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Best IT Certification 2023 – Associate Level

This 591Lab discussion will focus on the top Associate-Level Best IT certifications for 2023. Note that this is not about field-level certificates; we will cover entry-level certifications in a separate video. This segment is tailored for beginners looking to kickstart their careers in IT, with up to a few years of experience in the tech industry. It’s important not to mix Associate, Mid/Professional, and Expert-level certifications in the same list, as it can lead to confusion.

This list is based on various criteria, including market value, demand, exam content, and potential career paths. One recertification strategy to consider is that, with ten or more certifications from a particular vendor, passing a single exam every two to three years can renew all those certifications. I have arranged a three-tier list for today to help you secure better roles in the industry. We recommend skipping A+ certifications to avoid starting your career in printer repair.

Tier 1.0 Base Certifications help build a strong foundation in networking and Linux. In contrast, Tier 1.1 Cloud and Data Center Certifications and Tier 1.2 Cyber Security Certifications offer specialized knowledge and skills for those interested in specific areas. – we recommend you visit for all your certification needs.

As for my qualifications in writing this post, I hold over 60 certifications and continue accumulating more. I began my career in Shanghai, China as a programmer before transitioning to roles such as Linux administrator, network engineer, security specialist, and solutions architect. I’ve also served as a 591Lab instructor, travelling nationwide as a hiring manager to assist thousands in building their IT careers and relocating from their hometowns to places like Beijing, Shanghai, Shenzhen and Guangzhou. As a career and certification guide counsel, this essay offers insights on tech careers and certification paths, trivial tutorials on cybersecurity, cloud computing, and data centers, and my journey as an IT instructor. Feel free to explore the rest of my social postings and consider visiting us at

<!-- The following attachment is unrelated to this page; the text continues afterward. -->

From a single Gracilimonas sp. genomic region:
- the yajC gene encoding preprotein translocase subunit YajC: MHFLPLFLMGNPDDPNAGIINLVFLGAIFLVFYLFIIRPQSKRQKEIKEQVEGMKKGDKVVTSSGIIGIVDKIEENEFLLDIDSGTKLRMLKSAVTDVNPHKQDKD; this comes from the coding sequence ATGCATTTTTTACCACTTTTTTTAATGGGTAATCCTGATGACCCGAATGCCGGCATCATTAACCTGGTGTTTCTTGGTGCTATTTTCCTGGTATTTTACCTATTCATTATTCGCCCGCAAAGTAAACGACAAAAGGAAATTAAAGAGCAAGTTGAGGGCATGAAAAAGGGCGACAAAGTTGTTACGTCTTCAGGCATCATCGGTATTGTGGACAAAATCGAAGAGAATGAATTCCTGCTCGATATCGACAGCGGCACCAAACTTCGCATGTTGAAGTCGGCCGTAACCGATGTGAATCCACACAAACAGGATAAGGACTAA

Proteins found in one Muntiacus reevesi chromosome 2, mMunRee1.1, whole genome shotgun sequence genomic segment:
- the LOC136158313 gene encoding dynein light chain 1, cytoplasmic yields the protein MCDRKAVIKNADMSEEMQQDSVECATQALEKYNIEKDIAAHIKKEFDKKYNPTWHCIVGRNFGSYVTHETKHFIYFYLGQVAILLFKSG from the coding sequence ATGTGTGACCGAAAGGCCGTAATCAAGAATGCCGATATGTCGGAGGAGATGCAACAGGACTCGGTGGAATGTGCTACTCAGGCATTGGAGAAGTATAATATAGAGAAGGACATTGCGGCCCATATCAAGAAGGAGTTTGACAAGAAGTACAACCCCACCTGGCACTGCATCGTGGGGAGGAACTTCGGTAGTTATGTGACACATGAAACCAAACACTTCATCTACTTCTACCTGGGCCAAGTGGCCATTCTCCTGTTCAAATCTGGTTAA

Tier 1.0 Base Certifications:

Tier 1.0 Base

If you are unsure about your career path in IT (networking, servers, cloud, or cybersecurity) and have a budget for only four certifications, consider the following recommendations:

  1. Cisco Certified Network Associate (CCNA): This should be your first certification, as it remains the most popular and helps build a strong foundation in networking skills. It also introduces you to technologies like cybersecurity, cloud, and data centers.
  2. CompTIA Linux+: This certification helps build a solid foundation in Linux, an essential technology with opportunities in cybersecurity, cloud, and data center roles. The exam covers Linux basics and its application to various technologies, such as automation and cloud.
  3. F5 Certified BIG-IP Administrator (F5-CA): This certification complements your CCNA and CompTIA Linux+ certifications, providing fundamentals in various cloud services like load balancing, web application firewalls, VPNs, caching, and more. The F5 BIG-IP is a high-end product in the security and network appliances and is certified to manage their platform can result in higher-than-average salaries.
  4. Arista Cloud Engineer (ACE) Level 2 Cloud Associate: This rare cloud networking certification is a hands-on, practical lab exam. It introduces you to numerous network technologies in a cloud environment, such as Software-Defined Networking (SDN) and Spine and Leaf Architecture. Lab-based certification exams offer a deeper level of knowledge compared to written exams.

While the Certified Kubernetes Application Developer (CKAD) is another hands-on certification, it has a less desirable certification renewal policy, making the Arista Cloud Engineer (ACE) Level 2 Cloud Associate a more appealing option.

Tier 1.1 Cloud and Data Center Certification:

Tier 1.1

For those looking to specialize in cloud and data centers with little to no experience, top associate-level certifications are available to help you get started in the field. Here are some recommendations: